Faith in action
Join us on June 21 and #ShowYourStripes to call for urgent action on climate change.Read more
When I was sixteen years old, my list of concerns about the future revolved around a few key things. What career was I going to have? How would my relationships change over the years? Were One Direction really never getting back together!? Climate change was not on the list.
But in the several years that have passed since I was sixteen, climate change has made its way into the forefront of the minds of young people around the world. And now, as a student in my twenties, the fate of our shared planet is certainly close to the top of my list of concerns about the future, impacting the way I think about my career, my relationships, and even the mundanities of everyday life.
School students protesting climate change at Parliament House in Adelaide.
I am not alone in holding these concerns. Recent research shows that young women are extremely concerned about the issue of climate change, with 22 per cent of women in their thirties reconsidering having children because of climate change.
Our warming planet is affecting our futures now. But the kids are not keeping quiet. Young people everywhere are speaking up for their planet and their futures.
Sixteen year old Greta Thunberg is the powerhouse Swedish teenager whose climate change activism has sparked a worldwide movement of young people striking from school in order to call on their national leaders to act on climate change. On the 15th of March, young people around the world will take up this call to action.
How will you participate?
School students: seriously consider organising, or taking part in the strike in your city. Everyone else: you are invited to attend in solidarity.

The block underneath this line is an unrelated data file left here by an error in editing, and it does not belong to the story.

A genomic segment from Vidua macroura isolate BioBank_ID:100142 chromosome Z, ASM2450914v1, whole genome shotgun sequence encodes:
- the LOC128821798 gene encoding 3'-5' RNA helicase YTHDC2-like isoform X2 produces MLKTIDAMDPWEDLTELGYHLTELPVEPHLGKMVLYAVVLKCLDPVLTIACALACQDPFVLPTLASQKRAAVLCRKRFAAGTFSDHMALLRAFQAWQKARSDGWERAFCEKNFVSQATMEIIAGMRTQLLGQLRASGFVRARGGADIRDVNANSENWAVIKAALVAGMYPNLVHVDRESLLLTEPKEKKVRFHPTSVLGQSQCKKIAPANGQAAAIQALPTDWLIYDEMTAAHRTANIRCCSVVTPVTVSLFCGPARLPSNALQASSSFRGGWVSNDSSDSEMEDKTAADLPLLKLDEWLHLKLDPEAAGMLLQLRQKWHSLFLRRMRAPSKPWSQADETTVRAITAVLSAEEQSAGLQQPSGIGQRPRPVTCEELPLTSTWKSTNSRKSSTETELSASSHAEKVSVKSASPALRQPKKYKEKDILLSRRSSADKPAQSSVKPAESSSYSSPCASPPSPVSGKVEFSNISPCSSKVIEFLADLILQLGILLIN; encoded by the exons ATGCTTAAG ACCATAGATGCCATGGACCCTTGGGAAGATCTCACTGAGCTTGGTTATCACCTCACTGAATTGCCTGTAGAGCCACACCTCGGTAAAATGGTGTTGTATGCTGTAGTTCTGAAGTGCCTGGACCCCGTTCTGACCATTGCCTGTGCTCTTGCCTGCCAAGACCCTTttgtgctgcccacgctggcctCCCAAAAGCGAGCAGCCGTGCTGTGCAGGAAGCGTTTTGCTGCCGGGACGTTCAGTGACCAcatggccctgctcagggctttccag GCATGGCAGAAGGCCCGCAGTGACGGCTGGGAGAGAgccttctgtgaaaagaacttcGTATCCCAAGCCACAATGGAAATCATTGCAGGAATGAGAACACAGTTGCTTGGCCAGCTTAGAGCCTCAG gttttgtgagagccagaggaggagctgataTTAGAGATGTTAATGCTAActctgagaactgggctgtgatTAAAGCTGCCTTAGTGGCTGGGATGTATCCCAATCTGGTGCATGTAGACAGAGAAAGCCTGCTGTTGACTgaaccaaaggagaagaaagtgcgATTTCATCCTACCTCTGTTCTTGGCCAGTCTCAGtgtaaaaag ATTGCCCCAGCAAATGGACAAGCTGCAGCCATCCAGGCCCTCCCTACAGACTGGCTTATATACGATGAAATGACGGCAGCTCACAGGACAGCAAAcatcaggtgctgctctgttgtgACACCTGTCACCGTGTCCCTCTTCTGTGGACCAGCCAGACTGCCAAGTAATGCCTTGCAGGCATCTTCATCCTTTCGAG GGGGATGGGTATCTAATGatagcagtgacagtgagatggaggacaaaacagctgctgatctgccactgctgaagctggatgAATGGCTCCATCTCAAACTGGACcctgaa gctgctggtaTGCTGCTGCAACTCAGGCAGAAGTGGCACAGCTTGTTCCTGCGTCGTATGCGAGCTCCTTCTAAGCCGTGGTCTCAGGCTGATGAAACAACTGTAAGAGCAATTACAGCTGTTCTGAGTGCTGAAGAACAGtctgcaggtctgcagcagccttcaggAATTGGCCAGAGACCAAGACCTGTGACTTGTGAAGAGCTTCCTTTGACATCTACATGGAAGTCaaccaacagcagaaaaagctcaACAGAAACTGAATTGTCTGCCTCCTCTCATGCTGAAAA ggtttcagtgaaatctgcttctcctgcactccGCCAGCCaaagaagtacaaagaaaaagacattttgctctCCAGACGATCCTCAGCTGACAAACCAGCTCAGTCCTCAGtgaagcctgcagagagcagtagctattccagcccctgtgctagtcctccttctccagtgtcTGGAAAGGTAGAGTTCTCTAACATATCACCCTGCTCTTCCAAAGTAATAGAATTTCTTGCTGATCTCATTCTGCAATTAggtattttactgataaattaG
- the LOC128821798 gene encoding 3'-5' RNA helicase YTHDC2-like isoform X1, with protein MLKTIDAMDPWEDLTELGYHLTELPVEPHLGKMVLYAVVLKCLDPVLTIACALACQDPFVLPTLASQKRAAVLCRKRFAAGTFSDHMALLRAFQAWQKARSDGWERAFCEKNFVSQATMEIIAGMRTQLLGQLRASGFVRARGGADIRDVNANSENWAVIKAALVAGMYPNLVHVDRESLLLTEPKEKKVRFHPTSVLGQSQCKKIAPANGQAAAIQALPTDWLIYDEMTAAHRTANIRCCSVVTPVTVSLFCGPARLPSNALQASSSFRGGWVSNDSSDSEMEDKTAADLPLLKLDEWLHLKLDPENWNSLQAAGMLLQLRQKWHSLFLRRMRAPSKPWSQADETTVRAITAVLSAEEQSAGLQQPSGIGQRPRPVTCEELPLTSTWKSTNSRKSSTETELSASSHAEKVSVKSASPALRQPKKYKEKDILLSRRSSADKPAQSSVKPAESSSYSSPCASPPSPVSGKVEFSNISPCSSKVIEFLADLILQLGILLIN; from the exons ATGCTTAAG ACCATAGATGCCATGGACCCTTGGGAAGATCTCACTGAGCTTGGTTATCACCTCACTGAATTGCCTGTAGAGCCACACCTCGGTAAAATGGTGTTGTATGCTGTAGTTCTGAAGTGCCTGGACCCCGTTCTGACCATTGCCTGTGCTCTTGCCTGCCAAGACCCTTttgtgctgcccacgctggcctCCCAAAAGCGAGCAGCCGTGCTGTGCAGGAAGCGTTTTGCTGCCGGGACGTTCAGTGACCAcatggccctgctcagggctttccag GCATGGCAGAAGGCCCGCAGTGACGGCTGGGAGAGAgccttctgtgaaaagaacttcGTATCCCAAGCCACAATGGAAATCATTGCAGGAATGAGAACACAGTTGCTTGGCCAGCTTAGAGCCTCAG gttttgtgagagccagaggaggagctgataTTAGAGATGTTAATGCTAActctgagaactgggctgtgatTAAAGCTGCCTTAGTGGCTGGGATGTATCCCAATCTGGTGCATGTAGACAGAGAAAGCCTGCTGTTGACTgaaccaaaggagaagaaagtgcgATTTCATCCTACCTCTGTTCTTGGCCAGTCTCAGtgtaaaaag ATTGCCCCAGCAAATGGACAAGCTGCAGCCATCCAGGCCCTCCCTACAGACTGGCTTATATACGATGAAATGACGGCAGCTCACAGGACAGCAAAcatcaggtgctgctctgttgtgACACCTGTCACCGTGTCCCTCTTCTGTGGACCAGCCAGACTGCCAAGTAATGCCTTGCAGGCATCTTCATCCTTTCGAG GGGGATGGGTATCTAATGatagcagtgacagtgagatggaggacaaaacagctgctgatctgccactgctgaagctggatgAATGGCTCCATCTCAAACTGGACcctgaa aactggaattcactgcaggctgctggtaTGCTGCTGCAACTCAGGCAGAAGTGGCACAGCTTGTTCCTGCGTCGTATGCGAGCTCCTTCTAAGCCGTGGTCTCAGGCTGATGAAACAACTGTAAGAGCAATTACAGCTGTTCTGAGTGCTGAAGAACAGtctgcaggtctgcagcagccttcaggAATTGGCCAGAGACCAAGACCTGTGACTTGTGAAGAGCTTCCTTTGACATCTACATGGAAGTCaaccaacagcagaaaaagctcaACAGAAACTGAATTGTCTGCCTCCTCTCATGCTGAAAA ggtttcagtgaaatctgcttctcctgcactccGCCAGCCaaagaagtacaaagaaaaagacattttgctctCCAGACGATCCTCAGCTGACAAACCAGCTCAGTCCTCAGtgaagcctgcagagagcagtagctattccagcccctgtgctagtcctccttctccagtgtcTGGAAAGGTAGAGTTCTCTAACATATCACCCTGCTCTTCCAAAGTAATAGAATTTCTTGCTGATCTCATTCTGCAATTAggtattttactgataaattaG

Parents, teachers and academics: you are invited to sign an open letter of support.
Churches should be part of this movement as well. If you have a Friday kids or youth club, use Friday March 15th to listen to the concerns your young people have about climate change. Listen to their anxiety about the ways the environment will change drastically within their lifetime.
Pray together. Lament together. Speak up and ACT together.
It is right for young people, indeed for all of us, to be concerned. Our fear is not misplaced. But we must find ways to act in hope, holding fast to the promise that God is ever-present, and delights in answering our prayers.
To everyone who cares about a safe climate future, the time to speak up has arrived. In the words of ‘School Strike 4 Climate’, young people are “standing up when our politicians won’t”. Will you join them?
Ally Neale is a member of Common Grace's Climate Justice Team and is a Law and Development Studies student at Macquarie University.
Gomeroi woman Bianca Manning reflects on the many stories the climate scarf tells, particularly for Aboriginal and Torres Strait Islander peoples, and the need for these stories and voices to inform and lead our calls for climate justice.
Sue Pyke shares the story of three generations working together to knit their climate stripe scarf - a journey of patience, persistence and purpose that weaves together their concern for the future and hopes for climate action.
Mick Pope reflects on the data behind the Knit for Climate Action scarves, climate change, and the message for humanity.
Ed Hawkins vivid climate stripe graph and Jess Morthorpe's deep care for God's beautiful creation helped spark Common Grace's creative, gracious and hopeful Knit for Climate Action.